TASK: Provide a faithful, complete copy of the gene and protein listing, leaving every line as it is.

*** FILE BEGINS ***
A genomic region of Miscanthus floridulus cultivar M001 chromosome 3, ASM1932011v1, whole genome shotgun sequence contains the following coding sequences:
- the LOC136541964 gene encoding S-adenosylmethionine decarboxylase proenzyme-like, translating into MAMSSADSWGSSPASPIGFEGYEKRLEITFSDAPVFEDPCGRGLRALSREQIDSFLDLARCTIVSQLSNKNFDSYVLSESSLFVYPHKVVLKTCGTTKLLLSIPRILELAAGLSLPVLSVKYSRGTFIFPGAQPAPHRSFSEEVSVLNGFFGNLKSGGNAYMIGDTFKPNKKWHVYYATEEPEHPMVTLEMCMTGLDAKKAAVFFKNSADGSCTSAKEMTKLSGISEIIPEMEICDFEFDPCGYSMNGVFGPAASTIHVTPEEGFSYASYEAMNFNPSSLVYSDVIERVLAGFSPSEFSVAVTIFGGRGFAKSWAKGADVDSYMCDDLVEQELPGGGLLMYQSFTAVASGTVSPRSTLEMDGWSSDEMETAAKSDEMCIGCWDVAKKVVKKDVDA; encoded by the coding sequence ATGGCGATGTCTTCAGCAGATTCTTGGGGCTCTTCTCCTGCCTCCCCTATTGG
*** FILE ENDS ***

A genomic region of Miscanthus floridulus cultivar M001 chromosome 3, ASM1932011v1, whole genome shotgun sequence contains the following coding sequences:
- the LOC136541964 gene encoding S-adenosylmethionine decarboxylase proenzyme-like, translating into MAMSSADSWGSSPASPIGFEGYEKRLEITFSDAPVFEDPCGRGLRALSREQIDSFLDLARCTIVSQLSNKNFDSYVLSESSLFVYPHKVVLKTCGTTKLLLSIPRILELAAGLSLPVLSVKYSRGTFIFPGAQPAPHRSFSEEVSVLNGFFGNLKSGGNAYMIGDTFKPNKKWHVYYATEEPEHPMVTLEMCMTGLDAKKAAVFFKNSADGSCTSAKEMTKLSGISEIIPEMEICDFEFDPCGYSMNGVFGPAASTIHVTPEEGFSYASYEAMNFNPSSLVYSDVIERVLAGFSPSEFSVAVTIFGGRGFAKSWAKGADVDSYMCDDLVEQELPGGGLLMYQSFTAVASGTVSPRSTLEMDGWSSDEMETAAKSDEMCIGCWDVAKKVVKKDVDA; encoded by the coding sequence ATGGCGATGTCTTCAGCAGATTCTTGGGGCTCTTCTCCTGCCTCCCCTATTGG